Thursday, April 09, 2009

Pain of Khmer Rouge Era Lost on Cambodian Youth

Published: April 7, 2009

TRAPAENG SVA, Cambodia — Sum Touch has stopped trying to tell her grandchildren about the killings, starvation and terror she lived through when a Communist Khmer Rouge regime ravaged Cambodia 30 years ago.

Seth Mydans/The International Herald Tribune

Visitors looked at skulls displayed in a memorial at Choeung Ek, one of Cambodia's killing fields during the Khmer Rouge regime from 1975 to 1979, during which 1.7 million people were killed.

“It seems that even if I tell them they don’t believe what I say,” said Mrs. Sum Touch, 71, who lost many members of her family. “It hurts my heart that they don’t know what happened.”

There is a former killing field nearby and a shed filled with the skulls and bones of some of the victims. But many of the young people here, it seems, have no idea why or how they got there.

As it struggles to leave its past behind, Cambodia today suffers from a particularly painful generation gap: those who survived the brutal Khmer Rouge regime, and their children and grandchildren, who know very little about it.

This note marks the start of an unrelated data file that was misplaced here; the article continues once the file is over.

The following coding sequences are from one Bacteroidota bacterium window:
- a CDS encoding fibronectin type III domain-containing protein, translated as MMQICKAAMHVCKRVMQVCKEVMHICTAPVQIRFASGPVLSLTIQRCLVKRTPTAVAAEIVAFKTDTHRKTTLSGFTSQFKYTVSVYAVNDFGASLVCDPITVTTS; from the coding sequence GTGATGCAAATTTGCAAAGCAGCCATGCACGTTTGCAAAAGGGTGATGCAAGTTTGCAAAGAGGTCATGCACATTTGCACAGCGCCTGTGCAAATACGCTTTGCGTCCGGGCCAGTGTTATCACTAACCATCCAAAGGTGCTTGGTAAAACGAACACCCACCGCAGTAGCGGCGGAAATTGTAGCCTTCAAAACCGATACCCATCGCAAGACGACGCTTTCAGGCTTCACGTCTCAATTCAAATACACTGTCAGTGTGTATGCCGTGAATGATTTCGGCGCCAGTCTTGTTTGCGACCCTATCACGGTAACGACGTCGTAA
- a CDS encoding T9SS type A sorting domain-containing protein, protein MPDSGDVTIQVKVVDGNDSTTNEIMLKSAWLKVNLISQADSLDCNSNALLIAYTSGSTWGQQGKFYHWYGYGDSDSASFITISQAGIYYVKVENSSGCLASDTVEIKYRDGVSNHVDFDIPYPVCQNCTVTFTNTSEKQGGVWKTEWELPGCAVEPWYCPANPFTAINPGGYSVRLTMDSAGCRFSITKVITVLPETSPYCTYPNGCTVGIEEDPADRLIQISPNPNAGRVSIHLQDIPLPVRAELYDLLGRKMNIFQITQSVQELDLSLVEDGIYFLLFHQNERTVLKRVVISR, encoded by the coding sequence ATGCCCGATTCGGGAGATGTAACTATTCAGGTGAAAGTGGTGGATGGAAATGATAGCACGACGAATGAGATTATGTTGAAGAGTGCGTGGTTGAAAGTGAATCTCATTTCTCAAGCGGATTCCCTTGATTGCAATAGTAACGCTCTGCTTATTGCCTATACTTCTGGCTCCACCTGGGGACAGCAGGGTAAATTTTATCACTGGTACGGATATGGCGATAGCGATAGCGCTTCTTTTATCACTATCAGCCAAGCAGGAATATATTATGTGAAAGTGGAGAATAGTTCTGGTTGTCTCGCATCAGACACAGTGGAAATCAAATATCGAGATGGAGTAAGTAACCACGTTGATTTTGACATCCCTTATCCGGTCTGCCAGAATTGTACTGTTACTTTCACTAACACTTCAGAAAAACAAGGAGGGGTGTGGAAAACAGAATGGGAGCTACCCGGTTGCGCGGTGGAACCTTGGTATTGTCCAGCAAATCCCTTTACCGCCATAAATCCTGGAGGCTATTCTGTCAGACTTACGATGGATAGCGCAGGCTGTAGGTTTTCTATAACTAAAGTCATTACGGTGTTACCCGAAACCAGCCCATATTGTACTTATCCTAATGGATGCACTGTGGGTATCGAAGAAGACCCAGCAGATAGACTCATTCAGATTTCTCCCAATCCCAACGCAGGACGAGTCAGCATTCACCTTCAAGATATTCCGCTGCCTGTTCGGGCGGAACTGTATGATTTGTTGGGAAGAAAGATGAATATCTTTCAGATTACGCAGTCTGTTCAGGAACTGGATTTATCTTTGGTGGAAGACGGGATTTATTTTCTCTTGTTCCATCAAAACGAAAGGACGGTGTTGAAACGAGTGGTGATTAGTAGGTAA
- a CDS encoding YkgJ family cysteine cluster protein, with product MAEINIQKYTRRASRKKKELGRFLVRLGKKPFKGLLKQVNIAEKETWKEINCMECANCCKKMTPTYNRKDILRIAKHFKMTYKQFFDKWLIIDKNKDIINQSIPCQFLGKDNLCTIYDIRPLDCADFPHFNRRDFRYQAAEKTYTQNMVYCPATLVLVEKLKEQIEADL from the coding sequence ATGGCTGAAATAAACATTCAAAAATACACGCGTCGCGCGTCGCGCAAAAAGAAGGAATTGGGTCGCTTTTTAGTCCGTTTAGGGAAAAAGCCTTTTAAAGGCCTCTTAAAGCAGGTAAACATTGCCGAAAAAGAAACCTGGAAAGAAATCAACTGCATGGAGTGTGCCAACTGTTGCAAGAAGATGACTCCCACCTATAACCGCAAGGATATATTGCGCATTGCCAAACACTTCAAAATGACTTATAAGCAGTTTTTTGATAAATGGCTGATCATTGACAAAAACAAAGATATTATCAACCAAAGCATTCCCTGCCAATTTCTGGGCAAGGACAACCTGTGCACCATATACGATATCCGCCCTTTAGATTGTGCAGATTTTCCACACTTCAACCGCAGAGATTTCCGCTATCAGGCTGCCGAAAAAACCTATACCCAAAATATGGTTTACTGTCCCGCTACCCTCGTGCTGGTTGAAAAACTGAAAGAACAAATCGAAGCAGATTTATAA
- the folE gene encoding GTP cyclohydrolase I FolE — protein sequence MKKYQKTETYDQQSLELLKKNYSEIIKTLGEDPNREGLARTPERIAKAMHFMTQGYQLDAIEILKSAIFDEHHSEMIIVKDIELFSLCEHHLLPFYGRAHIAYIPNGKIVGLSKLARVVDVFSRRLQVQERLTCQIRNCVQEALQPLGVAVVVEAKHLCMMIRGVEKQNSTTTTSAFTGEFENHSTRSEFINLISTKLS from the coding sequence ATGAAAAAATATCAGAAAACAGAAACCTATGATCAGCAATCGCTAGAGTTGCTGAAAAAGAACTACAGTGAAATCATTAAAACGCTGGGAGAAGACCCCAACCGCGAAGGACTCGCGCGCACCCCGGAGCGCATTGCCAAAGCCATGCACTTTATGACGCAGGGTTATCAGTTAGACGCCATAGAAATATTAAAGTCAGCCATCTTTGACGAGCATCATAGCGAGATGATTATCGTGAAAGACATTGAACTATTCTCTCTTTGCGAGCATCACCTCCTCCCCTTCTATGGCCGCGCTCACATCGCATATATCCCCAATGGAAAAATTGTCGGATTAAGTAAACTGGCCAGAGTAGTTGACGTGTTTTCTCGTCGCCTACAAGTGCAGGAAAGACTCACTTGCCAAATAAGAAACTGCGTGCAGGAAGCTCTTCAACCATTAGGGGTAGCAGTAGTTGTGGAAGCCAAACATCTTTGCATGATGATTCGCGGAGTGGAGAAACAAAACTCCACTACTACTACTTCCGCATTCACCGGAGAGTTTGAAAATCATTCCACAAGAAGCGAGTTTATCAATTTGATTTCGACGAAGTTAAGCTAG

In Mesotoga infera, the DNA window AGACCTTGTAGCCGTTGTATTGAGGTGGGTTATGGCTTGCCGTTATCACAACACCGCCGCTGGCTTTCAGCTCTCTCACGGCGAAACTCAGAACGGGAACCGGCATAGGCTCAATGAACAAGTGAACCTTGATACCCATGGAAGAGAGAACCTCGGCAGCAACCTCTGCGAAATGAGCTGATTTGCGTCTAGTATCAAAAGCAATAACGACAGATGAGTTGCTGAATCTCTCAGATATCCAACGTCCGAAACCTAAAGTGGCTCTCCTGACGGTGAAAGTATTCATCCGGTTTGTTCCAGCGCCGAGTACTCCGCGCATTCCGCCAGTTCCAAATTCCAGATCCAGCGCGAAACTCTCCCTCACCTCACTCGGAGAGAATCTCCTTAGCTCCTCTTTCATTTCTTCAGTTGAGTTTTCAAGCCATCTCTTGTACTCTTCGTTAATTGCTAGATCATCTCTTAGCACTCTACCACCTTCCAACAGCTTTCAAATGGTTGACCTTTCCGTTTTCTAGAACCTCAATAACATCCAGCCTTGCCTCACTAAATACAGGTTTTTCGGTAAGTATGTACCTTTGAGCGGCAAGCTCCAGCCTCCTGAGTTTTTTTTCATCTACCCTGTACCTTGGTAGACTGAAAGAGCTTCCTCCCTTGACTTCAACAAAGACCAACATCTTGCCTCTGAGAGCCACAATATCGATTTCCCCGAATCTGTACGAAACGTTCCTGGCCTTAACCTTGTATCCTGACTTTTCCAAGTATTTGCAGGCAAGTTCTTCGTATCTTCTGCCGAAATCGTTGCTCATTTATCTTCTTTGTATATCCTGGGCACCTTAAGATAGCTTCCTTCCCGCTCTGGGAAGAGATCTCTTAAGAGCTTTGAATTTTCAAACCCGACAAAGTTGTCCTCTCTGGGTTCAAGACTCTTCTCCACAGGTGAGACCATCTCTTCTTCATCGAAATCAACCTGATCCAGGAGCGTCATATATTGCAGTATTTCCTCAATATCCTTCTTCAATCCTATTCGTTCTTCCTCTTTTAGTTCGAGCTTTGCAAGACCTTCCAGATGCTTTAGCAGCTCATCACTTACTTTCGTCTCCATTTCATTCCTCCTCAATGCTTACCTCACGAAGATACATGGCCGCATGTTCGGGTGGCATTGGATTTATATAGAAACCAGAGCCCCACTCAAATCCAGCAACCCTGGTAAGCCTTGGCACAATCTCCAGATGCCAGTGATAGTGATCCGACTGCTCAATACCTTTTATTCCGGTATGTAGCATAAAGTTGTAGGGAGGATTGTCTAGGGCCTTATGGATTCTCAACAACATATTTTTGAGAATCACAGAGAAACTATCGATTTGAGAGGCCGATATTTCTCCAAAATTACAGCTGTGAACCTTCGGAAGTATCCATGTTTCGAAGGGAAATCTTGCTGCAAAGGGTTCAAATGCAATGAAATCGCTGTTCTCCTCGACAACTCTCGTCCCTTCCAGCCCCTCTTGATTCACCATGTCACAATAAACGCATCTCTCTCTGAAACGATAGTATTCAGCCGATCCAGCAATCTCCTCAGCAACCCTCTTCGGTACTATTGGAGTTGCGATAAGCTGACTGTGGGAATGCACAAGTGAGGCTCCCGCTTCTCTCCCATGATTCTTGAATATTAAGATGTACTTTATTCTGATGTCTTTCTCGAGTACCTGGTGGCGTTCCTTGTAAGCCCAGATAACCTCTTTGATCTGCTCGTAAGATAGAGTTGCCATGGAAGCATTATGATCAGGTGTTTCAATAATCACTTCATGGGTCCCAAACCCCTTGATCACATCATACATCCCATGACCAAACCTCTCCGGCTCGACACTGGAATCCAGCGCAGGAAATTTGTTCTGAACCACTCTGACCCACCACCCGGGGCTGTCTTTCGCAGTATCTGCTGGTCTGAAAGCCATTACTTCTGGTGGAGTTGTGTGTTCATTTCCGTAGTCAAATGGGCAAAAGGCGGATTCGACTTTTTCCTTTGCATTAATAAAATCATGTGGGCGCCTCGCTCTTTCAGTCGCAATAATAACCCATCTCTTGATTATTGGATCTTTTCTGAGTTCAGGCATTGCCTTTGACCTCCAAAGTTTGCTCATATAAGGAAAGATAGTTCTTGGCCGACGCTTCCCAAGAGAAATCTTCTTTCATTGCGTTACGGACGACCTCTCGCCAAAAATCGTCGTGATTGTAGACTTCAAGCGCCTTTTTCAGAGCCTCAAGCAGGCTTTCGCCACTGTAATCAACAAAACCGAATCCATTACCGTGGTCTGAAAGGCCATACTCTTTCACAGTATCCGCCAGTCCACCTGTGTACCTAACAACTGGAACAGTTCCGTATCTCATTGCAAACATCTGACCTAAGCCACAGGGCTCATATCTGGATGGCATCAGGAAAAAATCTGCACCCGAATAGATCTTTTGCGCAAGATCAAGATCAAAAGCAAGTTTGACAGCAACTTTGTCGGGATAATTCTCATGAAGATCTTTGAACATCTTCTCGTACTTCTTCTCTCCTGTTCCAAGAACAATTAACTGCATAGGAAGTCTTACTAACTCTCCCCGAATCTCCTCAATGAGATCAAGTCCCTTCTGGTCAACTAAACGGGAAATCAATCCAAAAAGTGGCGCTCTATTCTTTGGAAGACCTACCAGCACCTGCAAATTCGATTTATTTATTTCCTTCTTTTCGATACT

“I don’t like it, but what can you do?” said Ty Leap, 52, who sells noodles and fruit drinks from a roadside stall. “It really is unbelievable that those things happened.”

For nearly four years, from 1975 to 1979, the Khmer Rouge caused the deaths of 1.7 million people from starvation, overwork and disease as well as torture and execution as they tried to construct a harsh peasant utopia.

Almost everyone here of a certain age has stories to tell of terror, abuse, hunger and the loss of family members. But those stories often fall on the deaf ears of a new generation that either cannot conceive of such brutality or seems unwilling to learn about it.

“Some older people get so upset at their children for not believing that they say, ‘I wish the Khmer Rouge time would happen again; then you’d believe it,’ ” Mr. Ty Leap said.

As much as 70 percent of Cambodia’s population is under the age of 30, and four out of five members of this young generation know little or nothing about the Khmer Rouge years, according to a survey last fall by the Human Rights Center at the University of California, Berkeley.

That ignorance — among both young and older — seems also to embrace the trials of five major Khmer Rouge figures that began last month, a process that is meant, in part, to begin a process of healing and closure.

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